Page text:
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Don’t get me wrong. I’m as big a fan of Johnny Cash as anyone and admit to laughing through Jack Black movies. Nonetheless, I’m confused about the deluge of men’s fragrances that have based their identity on black. Can we blame this fragrance marketing/positioning on the success of Drakkar Noir—that ubiquitous fragrance that scented bars and board rooms alike upon its introduction in 1982? Or are darker forces at work?
I’ve pinned the ads for a number of these fragrances up on my bulletin board, and handsome, masculine faces stare at me from behind Kenneth Cole Black, Stetson (yes, it’s back in … ) Black and two Azzaro fragrances—Silver Black and Onyx. Armani Code is also up there with a dark, brooding face and a pretty, yet somewhat obscured, woman. Granted, the name Code doesn’t refer to the absence of color, but the packaging falls into the same void as the others. I found three of these ads in the same issue of a consumer magazine. If it wasn’t for editorial curiosity, I’m fairly sure the magazine would have found its way into the trash while I operated under the assumption that someone had a lot of marketing dollars to burn on multiple ads for the same fragrance in a single issue.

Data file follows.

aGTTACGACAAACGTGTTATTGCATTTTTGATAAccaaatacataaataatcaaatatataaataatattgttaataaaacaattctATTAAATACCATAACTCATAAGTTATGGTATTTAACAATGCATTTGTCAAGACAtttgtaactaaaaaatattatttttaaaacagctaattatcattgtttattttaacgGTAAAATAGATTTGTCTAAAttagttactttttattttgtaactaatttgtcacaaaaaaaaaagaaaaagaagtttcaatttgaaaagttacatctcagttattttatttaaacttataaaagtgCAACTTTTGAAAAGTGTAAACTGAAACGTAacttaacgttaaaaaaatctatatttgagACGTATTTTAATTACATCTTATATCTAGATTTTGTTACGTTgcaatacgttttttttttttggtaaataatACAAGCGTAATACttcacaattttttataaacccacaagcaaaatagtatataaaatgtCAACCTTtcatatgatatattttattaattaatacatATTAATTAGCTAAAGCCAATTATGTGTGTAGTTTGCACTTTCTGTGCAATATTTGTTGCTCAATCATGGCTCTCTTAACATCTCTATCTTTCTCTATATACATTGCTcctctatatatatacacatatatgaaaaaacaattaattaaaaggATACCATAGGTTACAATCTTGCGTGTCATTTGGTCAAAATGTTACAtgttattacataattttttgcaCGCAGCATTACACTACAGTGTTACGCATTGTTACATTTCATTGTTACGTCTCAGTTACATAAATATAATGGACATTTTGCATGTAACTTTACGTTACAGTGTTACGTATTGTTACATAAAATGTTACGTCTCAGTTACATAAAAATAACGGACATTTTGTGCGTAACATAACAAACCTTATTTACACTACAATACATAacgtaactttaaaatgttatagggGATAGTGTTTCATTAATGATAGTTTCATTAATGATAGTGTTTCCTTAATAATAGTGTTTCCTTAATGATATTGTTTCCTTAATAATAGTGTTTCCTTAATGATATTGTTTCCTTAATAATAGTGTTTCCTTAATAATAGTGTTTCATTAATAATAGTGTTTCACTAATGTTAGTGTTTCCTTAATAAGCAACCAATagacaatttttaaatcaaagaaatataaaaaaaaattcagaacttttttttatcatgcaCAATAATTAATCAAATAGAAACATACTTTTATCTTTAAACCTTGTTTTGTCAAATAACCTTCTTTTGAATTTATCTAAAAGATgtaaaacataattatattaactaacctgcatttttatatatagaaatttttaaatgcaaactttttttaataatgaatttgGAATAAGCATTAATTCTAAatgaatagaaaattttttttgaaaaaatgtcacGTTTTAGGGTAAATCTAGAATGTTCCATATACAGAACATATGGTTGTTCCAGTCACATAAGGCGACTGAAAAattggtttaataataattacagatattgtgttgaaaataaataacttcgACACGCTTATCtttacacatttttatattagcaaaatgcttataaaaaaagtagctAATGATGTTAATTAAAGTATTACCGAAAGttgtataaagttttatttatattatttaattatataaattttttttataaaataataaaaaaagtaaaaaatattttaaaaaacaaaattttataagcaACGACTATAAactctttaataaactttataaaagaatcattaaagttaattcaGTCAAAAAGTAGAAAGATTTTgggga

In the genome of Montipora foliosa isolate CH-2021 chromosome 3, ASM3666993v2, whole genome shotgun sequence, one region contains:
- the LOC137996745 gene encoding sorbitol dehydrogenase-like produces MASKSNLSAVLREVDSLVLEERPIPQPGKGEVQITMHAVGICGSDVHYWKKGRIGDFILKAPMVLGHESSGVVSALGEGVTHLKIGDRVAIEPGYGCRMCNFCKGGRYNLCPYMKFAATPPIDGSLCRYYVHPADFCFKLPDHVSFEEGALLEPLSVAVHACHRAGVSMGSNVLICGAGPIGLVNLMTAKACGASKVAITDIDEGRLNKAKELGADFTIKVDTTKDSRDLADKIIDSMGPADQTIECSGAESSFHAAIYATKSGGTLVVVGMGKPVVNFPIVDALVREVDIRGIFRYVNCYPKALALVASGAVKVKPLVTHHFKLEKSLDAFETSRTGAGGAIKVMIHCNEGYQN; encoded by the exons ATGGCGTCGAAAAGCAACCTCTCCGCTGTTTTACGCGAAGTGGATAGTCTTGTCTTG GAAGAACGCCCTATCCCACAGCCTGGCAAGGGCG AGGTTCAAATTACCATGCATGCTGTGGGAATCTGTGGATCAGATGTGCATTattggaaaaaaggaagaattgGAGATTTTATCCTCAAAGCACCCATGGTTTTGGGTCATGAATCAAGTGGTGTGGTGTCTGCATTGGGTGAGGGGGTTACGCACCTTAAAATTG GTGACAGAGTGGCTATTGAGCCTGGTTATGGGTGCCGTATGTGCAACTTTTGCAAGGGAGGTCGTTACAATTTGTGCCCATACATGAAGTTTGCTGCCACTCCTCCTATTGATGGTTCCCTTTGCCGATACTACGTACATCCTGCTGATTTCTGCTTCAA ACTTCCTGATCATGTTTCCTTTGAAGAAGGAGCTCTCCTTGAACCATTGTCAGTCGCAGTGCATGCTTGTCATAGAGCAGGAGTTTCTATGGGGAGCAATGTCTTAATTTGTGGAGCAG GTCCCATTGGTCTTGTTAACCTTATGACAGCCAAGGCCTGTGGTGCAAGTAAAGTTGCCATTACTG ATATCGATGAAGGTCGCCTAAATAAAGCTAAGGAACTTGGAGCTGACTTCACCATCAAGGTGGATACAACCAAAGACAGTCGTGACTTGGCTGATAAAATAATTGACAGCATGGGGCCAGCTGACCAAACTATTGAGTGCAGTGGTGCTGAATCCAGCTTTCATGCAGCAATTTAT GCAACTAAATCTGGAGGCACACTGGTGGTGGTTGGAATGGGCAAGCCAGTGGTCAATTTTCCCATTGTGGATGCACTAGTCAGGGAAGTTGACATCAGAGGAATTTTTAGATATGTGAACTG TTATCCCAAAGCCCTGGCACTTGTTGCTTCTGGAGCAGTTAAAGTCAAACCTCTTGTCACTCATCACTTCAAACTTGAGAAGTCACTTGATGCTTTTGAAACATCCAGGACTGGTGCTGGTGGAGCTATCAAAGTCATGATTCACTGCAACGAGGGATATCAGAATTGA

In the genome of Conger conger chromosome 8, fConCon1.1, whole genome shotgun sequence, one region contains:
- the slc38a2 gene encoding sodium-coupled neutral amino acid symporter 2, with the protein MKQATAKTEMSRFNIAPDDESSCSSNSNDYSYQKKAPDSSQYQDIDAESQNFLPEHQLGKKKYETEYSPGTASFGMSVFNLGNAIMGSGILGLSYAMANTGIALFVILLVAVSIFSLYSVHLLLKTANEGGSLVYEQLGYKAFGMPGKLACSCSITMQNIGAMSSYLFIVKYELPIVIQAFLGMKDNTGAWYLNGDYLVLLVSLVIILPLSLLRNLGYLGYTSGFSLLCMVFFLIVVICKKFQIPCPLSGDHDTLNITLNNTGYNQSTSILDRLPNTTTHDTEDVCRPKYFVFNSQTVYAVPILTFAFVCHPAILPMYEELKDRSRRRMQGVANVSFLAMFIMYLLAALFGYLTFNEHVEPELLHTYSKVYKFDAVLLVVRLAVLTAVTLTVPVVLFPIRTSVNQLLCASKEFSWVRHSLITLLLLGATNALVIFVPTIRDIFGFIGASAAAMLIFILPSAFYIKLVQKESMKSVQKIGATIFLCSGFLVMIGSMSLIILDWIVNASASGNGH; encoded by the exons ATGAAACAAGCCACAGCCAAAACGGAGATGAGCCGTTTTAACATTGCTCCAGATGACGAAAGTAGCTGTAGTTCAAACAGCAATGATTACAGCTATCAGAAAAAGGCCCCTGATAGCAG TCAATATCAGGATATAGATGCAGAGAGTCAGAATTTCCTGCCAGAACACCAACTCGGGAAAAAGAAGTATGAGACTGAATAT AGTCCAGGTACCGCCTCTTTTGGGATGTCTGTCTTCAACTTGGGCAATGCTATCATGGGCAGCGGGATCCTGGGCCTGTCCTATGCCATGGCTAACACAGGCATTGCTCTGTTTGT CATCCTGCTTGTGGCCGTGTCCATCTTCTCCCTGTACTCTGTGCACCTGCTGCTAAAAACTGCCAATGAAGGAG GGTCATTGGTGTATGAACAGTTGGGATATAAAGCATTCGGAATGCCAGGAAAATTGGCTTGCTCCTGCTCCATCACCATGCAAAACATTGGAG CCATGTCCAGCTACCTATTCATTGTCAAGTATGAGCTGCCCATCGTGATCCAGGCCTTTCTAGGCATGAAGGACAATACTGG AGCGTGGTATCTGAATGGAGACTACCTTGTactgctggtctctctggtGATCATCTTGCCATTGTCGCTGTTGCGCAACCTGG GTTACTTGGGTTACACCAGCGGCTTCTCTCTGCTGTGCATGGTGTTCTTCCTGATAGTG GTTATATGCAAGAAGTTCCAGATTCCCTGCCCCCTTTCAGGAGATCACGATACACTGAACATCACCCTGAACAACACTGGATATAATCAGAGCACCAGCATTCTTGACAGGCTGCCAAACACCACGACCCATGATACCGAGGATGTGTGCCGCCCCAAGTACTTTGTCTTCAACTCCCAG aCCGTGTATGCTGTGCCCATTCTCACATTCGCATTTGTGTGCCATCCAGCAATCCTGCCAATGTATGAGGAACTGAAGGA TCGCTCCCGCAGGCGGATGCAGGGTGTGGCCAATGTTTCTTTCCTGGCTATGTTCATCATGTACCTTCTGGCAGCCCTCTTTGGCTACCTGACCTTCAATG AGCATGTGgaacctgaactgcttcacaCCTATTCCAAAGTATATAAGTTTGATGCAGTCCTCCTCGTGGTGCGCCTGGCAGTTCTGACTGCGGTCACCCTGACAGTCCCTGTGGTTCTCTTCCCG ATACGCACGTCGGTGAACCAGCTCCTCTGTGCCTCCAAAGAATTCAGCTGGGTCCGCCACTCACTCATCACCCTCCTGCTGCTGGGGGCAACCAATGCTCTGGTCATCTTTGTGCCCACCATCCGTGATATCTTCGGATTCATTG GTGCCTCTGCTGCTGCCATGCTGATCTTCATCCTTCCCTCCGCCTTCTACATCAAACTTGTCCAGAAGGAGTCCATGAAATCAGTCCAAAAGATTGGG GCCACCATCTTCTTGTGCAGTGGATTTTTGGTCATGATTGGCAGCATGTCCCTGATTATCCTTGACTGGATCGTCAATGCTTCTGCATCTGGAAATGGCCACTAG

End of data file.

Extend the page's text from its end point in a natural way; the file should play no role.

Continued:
Besides the aforementioned fragrances, a quick Google search revealed Polo Black by Ralph Lauren and Ferrari Black Eau de Toilette—Obsession Night for Men by Calvin Klein turns up, too. It seems to me that these fragrances are in danger of falling into a black hole on store shelves as well.
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